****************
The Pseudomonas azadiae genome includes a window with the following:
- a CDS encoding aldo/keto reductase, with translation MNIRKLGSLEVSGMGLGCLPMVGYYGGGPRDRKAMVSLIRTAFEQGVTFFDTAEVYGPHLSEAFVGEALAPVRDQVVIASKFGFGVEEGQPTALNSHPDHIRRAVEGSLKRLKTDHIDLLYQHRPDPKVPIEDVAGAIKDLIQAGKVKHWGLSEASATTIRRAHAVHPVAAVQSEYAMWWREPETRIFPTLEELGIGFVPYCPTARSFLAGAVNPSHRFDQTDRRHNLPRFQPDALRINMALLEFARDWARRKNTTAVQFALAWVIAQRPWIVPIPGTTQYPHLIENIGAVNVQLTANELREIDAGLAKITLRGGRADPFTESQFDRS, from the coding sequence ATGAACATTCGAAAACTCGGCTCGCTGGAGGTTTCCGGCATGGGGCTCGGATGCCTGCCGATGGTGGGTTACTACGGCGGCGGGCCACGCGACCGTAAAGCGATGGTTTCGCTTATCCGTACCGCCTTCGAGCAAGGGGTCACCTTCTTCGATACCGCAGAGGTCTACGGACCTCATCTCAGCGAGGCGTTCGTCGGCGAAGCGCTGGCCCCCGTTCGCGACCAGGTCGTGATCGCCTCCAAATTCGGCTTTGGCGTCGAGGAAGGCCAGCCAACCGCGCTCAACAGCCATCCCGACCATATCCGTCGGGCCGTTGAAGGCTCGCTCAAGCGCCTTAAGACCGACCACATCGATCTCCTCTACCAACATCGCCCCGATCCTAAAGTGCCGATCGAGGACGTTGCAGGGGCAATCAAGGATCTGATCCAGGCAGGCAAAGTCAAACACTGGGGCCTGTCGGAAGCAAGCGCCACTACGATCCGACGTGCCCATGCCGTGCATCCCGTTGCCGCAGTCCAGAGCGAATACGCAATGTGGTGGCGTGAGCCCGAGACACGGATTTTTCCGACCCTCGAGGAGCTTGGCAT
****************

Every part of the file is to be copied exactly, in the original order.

The Pseudomonas azadiae genome includes a window with the following:
- a CDS encoding aldo/keto reductase, with translation MNIRKLGSLEVSGMGLGCLPMVGYYGGGPRDRKAMVSLIRTAFEQGVTFFDTAEVYGPHLSEAFVGEALAPVRDQVVIASKFGFGVEEGQPTALNSHPDHIRRAVEGSLKRLKTDHIDLLYQHRPDPKVPIEDVAGAIKDLIQAGKVKHWGLSEASATTIRRAHAVHPVAAVQSEYAMWWREPETRIFPTLEELGIGFVPYCPTARSFLAGAVNPSHRFDQTDRRHNLPRFQPDALRINMALLEFARDWARRKNTTAVQFALAWVIAQRPWIVPIPGTTQYPHLIENIGAVNVQLTANELREIDAGLAKITLRGGRADPFTESQFDRS, from the coding sequence ATGAACATTCGAAAACTCGGCTCGCTGGAGGTTTCCGGCATGGGGCTCGGATGCCTGCCGATGGTGGGTTACTACGGCGGCGGGCCACGCGACCGTAAAGCGATGGTTTCGCTTATCCGTACCGCCTTCGAGCAAGGGGTCACCTTCTTCGATACCGCAGAGGTCTACGGACCTCATCTCAGCGAGGCGTTCGTCGGCGAAGCGCTGGCCCCCGTTCGCGACCAGGTCGTGATCGCCTCCAAATTCGGCTTTGGCGTCGAGGAAGGCCAGCCAACCGCGCTCAACAGCCATCCCGACCATATCCGTCGGGCCGTTGAAGGCTCGCTCAAGCGCCTTAAGACCGACCACATCGATCTCCTCTACCAACATCGCCCCGATCCTAAAGTGCCGATCGAGGACGTTGCAGGGGCAATCAAGGATCTGATCCAGGCAGGCAAAGTCAAACACTGGGGCCTGTCGGAAGCAAGCGCCACTACGATCCGACGTGCCCATGCCGTGCATCCCGTTGCCGCAGTCCAGAGCGAATACGCAATGTGGTGGCGTGAGCCCGAGACACGGATTTTTCCGACCCTCGAGGAGCTTGGCAT